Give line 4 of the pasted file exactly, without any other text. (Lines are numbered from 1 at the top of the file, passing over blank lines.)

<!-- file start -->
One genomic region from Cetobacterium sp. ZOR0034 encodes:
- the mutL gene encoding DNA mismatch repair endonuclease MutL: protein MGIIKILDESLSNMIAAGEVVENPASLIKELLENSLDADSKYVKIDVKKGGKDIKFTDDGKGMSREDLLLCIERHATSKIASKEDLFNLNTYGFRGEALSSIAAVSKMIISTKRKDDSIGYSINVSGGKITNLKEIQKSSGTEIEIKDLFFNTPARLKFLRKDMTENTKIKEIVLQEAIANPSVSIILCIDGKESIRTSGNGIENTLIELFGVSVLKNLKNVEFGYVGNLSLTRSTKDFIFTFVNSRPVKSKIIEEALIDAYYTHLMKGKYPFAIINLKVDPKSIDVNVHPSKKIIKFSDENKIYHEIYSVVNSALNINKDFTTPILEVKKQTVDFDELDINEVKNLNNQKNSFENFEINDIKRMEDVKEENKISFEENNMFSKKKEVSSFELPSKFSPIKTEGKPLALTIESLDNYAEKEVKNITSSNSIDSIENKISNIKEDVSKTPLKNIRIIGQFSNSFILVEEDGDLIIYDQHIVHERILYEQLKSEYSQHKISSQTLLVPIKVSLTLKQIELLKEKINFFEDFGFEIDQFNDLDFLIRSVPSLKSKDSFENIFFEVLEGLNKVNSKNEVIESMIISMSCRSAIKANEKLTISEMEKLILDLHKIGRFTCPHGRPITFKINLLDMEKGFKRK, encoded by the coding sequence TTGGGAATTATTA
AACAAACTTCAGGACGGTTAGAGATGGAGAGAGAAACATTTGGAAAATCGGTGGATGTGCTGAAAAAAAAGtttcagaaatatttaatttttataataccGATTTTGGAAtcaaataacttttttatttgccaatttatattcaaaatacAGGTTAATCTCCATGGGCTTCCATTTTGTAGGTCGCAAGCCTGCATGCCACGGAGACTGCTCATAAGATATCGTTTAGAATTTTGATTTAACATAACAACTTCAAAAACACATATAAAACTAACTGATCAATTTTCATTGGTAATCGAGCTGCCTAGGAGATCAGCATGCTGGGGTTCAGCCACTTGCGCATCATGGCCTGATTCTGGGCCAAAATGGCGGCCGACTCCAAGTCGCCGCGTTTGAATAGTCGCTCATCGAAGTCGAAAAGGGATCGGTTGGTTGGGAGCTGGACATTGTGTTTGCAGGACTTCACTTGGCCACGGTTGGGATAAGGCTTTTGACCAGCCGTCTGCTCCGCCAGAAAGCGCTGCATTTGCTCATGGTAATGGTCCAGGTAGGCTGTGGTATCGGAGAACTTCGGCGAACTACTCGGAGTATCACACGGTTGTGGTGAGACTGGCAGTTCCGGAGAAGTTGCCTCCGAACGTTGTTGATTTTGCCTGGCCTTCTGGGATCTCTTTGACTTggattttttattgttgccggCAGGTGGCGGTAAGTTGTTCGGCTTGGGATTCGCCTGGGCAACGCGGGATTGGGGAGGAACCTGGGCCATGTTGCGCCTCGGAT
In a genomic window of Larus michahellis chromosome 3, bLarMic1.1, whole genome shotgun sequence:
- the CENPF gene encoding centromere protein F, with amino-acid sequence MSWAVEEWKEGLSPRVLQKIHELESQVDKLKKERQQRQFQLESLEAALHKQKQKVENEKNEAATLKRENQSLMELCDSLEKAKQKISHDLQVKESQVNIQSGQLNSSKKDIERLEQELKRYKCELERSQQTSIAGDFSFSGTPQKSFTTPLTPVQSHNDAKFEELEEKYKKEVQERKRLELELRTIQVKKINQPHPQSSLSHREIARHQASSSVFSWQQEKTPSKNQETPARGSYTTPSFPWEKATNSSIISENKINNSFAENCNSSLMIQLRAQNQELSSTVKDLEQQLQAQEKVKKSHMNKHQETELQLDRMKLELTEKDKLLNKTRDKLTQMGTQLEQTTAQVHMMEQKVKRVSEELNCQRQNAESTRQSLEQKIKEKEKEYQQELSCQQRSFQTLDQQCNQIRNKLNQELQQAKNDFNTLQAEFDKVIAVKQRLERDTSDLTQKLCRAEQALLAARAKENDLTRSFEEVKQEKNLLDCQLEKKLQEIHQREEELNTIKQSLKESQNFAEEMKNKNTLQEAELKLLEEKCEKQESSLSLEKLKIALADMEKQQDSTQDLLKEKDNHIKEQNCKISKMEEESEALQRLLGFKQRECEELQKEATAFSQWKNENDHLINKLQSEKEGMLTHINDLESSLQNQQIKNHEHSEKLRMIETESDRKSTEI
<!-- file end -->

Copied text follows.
In a genomic window of Larus michahellis chromosome 3, bLarMic1.1, whole genome shotgun sequence: